About David Silver

     “David Silver is a certified Qigong instructor offering private and group Qigong and Taijiquan classes on Cape Cod, MA. He works as a writer, producer, and director of instructional martial arts and health videos, and is the co-author of several books and videos.”

David Silver has studied and trained since 2000 to become a certified Y.M.A.A. Qigong Instructor, under Master Yang, Jwing-Ming. YMAA (Yang’s Martial Arts Association) is the world’s leading Chinese martial arts organization, with over 50 schools in 18 countries. He has taught thousands of classes on Cape Cod since 2006.

“Dr. Yang’s background as a physics professor and Ph.D in mechanical engineering and his Western scientific perspective in his qigong theory teaching appeals to me. I’m interested in a modern understanding of the human energetic circulatory system, with supporting data from current research in the field. I am an editor of Dr. Yang’s articles and more recently his book Qigong Meditation: Small Circulation. In 2007, I co-authored a book with a colleague who works in Boston using the techniques we practice in class to help improve the quality of life of people with arthritis, fibromyalgia, and cancer.

I work as a writer/producer/director of instructional martial arts and health DVDs for YMAA, available online. – David Silver”

See David’s Author Bio

8 thoughts on “About David Silver

  1. Good Morning,
    I am interested in training in your qigong and tai chi classes tonight, Wednesday September 9, 2015. I took a limited number do tai chi classes several years ago studying the 24.
    Are both classes in Harwich or is the qi gong class in Dennis?
    So looking forward to training with you.
    Betsy Bearse

    Liked by 1 person

  2. Greetings Sifu,

    The Guang Ping Yang Tai Chi Association (GPYTCA) is proud to hold this year’s annual conference from Oct 20-22 at the beautiful Resort and Conference Center at Hyannis, MA. We wanted to make you aware of this great opportunity to join in workshops taught by nine amazing tai chi masters from across the United States. Registration information for the conference is included. For additional information, visit http://www.gpytca.org.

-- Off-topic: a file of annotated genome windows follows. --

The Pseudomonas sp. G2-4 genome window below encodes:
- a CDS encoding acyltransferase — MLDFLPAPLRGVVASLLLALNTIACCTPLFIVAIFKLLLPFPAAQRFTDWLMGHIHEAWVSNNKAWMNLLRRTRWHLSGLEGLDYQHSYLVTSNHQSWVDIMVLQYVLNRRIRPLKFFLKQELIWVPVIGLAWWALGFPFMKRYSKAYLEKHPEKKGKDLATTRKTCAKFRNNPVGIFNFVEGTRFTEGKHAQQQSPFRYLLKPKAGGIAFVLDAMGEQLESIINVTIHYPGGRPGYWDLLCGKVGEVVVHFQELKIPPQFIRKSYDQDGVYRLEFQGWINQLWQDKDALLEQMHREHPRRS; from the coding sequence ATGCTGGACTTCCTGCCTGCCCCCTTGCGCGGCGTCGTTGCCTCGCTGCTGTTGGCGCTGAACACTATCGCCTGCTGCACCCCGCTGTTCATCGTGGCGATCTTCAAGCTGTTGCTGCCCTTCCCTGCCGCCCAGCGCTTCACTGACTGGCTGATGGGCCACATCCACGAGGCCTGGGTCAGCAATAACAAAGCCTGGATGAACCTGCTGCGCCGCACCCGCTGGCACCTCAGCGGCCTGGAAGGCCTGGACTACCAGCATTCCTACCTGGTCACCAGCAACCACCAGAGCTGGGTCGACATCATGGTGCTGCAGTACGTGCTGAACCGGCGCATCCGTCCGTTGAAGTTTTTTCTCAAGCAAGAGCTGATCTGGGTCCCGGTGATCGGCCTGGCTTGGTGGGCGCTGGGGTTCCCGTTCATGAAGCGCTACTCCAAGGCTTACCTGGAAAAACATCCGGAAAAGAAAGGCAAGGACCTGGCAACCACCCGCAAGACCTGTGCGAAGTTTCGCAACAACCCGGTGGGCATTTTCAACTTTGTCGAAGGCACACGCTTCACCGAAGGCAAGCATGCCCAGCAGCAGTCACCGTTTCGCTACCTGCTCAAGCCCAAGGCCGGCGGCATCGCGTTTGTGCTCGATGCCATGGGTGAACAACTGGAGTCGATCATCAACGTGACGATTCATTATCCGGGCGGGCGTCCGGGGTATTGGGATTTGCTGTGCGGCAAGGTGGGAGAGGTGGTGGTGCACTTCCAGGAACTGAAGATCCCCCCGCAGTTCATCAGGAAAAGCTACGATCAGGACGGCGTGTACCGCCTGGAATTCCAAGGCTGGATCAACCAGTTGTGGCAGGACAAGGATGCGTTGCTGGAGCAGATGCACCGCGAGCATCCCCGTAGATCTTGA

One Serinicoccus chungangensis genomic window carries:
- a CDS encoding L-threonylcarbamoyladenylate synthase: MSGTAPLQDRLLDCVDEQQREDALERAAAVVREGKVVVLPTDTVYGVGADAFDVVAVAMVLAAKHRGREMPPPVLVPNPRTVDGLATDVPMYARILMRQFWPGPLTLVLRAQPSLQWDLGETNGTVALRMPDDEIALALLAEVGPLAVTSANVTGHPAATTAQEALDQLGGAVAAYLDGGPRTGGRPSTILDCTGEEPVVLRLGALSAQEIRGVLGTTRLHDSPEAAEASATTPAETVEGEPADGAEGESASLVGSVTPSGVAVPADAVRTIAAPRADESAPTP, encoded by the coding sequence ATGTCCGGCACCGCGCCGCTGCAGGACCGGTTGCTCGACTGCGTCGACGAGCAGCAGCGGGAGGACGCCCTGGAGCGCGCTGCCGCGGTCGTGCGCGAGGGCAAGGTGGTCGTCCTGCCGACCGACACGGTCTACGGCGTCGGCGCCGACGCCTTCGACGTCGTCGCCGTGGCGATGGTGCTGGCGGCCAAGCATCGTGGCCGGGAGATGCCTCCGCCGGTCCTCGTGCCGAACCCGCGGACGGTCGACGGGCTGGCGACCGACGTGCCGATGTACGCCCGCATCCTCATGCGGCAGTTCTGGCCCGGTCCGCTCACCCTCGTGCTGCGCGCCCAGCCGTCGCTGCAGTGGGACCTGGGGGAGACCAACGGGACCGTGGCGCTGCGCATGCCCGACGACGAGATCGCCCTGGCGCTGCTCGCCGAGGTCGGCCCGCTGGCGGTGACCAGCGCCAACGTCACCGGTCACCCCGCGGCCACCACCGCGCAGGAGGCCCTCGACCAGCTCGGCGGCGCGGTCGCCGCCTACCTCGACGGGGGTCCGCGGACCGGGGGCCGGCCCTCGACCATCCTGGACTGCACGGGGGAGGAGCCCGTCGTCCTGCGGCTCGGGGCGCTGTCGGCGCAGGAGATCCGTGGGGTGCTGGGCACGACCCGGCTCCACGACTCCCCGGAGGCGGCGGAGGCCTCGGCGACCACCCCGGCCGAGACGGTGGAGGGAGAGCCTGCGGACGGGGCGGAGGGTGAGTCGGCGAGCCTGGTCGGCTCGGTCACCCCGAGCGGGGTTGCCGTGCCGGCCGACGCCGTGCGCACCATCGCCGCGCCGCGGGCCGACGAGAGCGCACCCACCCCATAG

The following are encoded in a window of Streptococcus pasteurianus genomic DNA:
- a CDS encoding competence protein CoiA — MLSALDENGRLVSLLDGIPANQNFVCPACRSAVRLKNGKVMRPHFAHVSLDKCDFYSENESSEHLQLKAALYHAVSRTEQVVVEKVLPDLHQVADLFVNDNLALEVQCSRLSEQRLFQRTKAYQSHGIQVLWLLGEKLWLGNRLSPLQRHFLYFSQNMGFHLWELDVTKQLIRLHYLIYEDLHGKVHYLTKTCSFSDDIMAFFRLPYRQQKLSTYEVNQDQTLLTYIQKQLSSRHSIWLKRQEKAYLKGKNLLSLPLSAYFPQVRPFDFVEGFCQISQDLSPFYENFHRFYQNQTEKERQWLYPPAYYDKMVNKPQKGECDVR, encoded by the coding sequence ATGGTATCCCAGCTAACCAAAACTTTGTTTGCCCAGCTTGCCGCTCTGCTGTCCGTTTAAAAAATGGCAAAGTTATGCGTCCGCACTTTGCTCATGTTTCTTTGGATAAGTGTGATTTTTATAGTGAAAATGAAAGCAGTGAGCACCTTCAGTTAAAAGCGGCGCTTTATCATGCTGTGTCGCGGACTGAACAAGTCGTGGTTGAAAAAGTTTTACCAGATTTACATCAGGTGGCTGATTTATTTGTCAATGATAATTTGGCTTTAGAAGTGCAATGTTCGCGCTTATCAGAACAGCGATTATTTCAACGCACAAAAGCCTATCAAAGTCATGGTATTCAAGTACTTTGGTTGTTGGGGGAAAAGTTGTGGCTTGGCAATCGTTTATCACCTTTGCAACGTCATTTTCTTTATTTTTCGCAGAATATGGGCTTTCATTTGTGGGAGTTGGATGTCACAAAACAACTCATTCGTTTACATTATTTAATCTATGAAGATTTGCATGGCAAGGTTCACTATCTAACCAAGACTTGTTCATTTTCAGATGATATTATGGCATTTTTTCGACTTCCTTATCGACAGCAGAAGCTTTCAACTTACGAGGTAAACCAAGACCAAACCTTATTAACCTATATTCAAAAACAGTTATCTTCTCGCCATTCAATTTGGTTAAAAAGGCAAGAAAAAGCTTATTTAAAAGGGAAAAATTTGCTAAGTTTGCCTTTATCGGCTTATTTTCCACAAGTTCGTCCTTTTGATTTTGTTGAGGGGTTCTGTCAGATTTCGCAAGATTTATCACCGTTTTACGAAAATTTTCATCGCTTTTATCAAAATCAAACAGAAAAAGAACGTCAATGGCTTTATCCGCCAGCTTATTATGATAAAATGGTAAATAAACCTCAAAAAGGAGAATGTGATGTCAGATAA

Additionally, on Friday Oct 20th, GPYTCA is hosting an evening of demonstrations which will be open to the general public ($5 donations appreciated). This event will occur from 8:30pm – approximately 9:30pm. We welcome you and your students to see some fun performances. For those schools interested in participating in the demonstrations, please contact dchosid@gmail.com. We request that all demos are limited to 5 minutes.

    Be well and good practice.

    David Chosid
    Guang Ping Yang Tai Chi Association board member


  3. Hi David Silver, I am reading Sunrise Tai Chi co-authored by you and Ramel Rones and have two questions I hope you would answer:
    1) When I began learning 108-form Tai Chi, my teacher instructed me to use what I now recognize as the Taoist Breathing method as described on page 25 of your book. At the very beginning I thought that the Taoist breathing method was inappropriate and ignored it, because I had already learned what was called diaphragmatic breathing, which was equivalent to Buddhist breathing, and believed it would be more appropriate for achieving a relaxed meditative state. Also, other healthcare experts had strongly recommended diaphragmatic breathing (i.e., when one inhales as the abdomen expands) as the best way to achieve a positive therapeutic effect. Please tell me which of these two types of breathing would be better for practicing 108 Tai Chi.
    2) I think that the 108-form Tai Chi was derived from a much longer series of forms (maybe up into the hundreds of forms) that were originally designed to train warriors in closed, secret societies, and also later by various military organizations; that this large number of forms were later chiseled down to 108 mainly based on the belief that that number had a great religious significance. Do you know of a record that documents the existence of such a great number of forms that existed before the 108-form Tai Chi?


  4. Hello, Taoist breathing is ideal during tai chi and qigong practice. It generates more energy, more quickly, than Buddhist breathing.
    The number 108 comes from Buddhism, and refers to the 108 defilements. Taijiquan comes originally from Daoist monasteries on Wudang mountain, but many of the moving patterns are much older and originate at Shaolin Temple. Each posture or moving pattern can have multiple martial applications. The history of tai chi is completely lost in the mists of time and will remain so unless documents are unearthed with more detailed history. Check out: https://ymaa.com/articles/2016/05/the-hidden-taizhu-chang-quan-roots-of-chen-taijiquan
    (I don’t check this website often, forgive delayed replies.)


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